Figure 5 shows the temperature variation of DC conductivity for various salt concentrations. One can see that the DC conductivity is increased almost linearly with increasing temperature. At high temperature, the thermal movement of polymeric chain segments and salt dissociation could be improved. This encourages the ion transport and accordingly causes the ionic conductivity of the polymer salt complex to be raised [25,53]. It is interesting to note that the increase of DC conductivity versus 1000/T is not a rapid process. This reveals that the hopping of mobile ions from one site to another is a thermally activated process [54]. The linear relations observed in all chitosan:NaTf samples highlights that there is no phase transition in the polymer electrolyte [55], i.e., the temperature dependence of ionic conductivity in the temperature range is of the Arrhenius type:
σdc = σo exp[−Ea/KBT]
where σo is a pre-exponential factor, Ea is the activation energy, KB is the Boltzmann constant, and T is the temperature (K). The calculated Ea value for the highest conducting sample was found to be 0.27 eV. Figure 6 illustrates the activation energy as a function of NaTf salt concentration. One can clearly see that the activation energy has decreased with increasing salt concentration up to 40 wt % and then increased. The activation energy may be considered as an energy barrier, which the ion has to overcome for a successful jump between the sites [21]. It is well known that ionic motion in polymers with high amorphous portions is easier than in polymers with high crystalline portions. The low activation energy of HSCP 4 is related to its high amorphousness (Xc). Kumar et al., [56], reported that crystalline regions in SPEs can hinder the ion movement by blocking the paths to ions. However, the increase of amorphous region results in an increase in the free volume. The increase in free volume would facilitate the motion of ionic carriers. Consequently, the sample with a large amorphous portion exhibits a higher DC conductivity with lower activation energy.
Figure 7 illustrates the AC conductivity spectra for all the doped samples. It is clear that the contribution of the spike region increased with increasing salt concentration. Previous studies established that different electrical phenomena can be seen in AC conductivity spectra, such as, (i) dielectric relaxations (dispersion region), which can be measured usually at high frequencies and low temperature; (ii) phenomena related to transport of charge through the electrolyte, e.g., ionic DC conductivity (plateau region); and (iii) interfacial properties, which dominate the spectra at low frequencies and high temperature (spike region) [22,57]. Therefore, different contribution can be studied from the frequency dependent measurements. The low frequency region (I), which appears as a spike, can be due to electrode–electrolyte interfacial phenomena, i.e., electrode polarization (EP) effect [24]. It can be observed that the contribution of the spike region (I) increases with the increase of salt concentration. From the intermediate frequency region (II), a plateau of AC conductivity is observed. This region corresponds to the DC conductivity [23] and decreases significantly with increasing salt concentration as a result of electrode polarization (EP) enhancement as well as shifts to the higher frequency side. It has been well reported that DC conductivity is related to the presence of free charges in the polymer electrolyte systems. Whereas, AC conductivity belongs to trapped charges in the defect levels that can be activated in the high frequency region [58]. The extrapolation of the plateau region to the y-axis was used to estimate the DC conductivity. The DC conductivity values achieved from the AC conductivity spectra are close to those calculated from the bulk resistance (Rb) (see Table 3).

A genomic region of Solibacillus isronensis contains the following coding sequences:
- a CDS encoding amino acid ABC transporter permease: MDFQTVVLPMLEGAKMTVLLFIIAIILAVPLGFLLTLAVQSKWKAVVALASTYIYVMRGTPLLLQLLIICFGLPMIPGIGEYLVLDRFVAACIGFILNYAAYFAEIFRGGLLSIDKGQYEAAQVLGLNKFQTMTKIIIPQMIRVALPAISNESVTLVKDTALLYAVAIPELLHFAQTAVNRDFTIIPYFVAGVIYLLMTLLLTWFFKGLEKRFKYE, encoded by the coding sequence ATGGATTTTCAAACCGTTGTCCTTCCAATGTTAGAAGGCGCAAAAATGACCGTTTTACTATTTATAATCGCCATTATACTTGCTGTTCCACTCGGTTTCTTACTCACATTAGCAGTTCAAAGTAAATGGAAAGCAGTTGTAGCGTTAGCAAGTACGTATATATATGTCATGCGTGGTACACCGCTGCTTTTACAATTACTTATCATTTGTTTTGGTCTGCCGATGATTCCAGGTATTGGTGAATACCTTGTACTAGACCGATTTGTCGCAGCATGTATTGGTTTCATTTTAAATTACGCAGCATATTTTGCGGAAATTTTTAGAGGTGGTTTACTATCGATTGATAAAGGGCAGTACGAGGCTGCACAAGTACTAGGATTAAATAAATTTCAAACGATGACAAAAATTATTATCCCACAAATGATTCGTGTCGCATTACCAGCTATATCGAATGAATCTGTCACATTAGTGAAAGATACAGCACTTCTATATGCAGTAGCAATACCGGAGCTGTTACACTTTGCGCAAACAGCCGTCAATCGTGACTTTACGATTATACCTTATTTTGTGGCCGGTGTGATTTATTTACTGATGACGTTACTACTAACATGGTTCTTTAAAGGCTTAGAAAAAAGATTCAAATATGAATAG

4. Conclusions

Chitosan (CS) films doped with sodium triflate (NaTf) were prepared by the solution cast technique. NaTf was added to CS in different weight ratios ranging from 10 wt % to 50 wt % in steps of 10 wt %. The results of XRD revealed that the amorphous portion increases with increasing NaTf concentration up to 40 wt %. The XRD patterns were deconvoluted to estimate the degree of crystallinity. The smallest degree of crystallinity was obtained for the HSCP4 sample. The crystalline peaks appearing at 50 wt % NaTf were attributed to the ion aggregates that resulted from ion association, occurring at high salt concentrations. The disappearance of broad peaks of chitosan at 2θ ≈ 21° and 2θ ≈ 32° confirms the formation of crystalline domains as a result of ion association at 50 wt % NaTf. The SEM result of HSCP5 proved that ion aggregates are able to leak from the surface. In impedance plots the low frequency spike region and high frequency semicircle were distinguishable for salt concentrations ranging from 10 wt % to 30 wt %. The highest ambient temperature DC electrical conductivity obtained for CS:NaTf was 2.41 × 10−4 S/cm for the sample containing 40 wt % NaTf. The temperature dependence of DC conductivity was found to follow the Arrhenius equation. The smallest activation energy was achieved for the sample incorporated with 40 wt % NaTf. The dispersion region in the AC conductivity spectra was found to be distinguishable up to 30 wt % NaTf. The estimated DC conductivity from the extrapolation of the plateau region of the AC spectra was close to those values calculated from the bulk resistance. These results reveal the accuracy of our measurements in the present work.


The authors gratefully acknowledge the financial support from Ministry of Higher Education and Scientific Research-Kurdistan Regional Government, Department of Physics, College of Science, University of Sulaimani, Sulaimani. The financial support from Development Center for Research and Training (DCRT)—University of Human Development for this study is greatly acknowledged.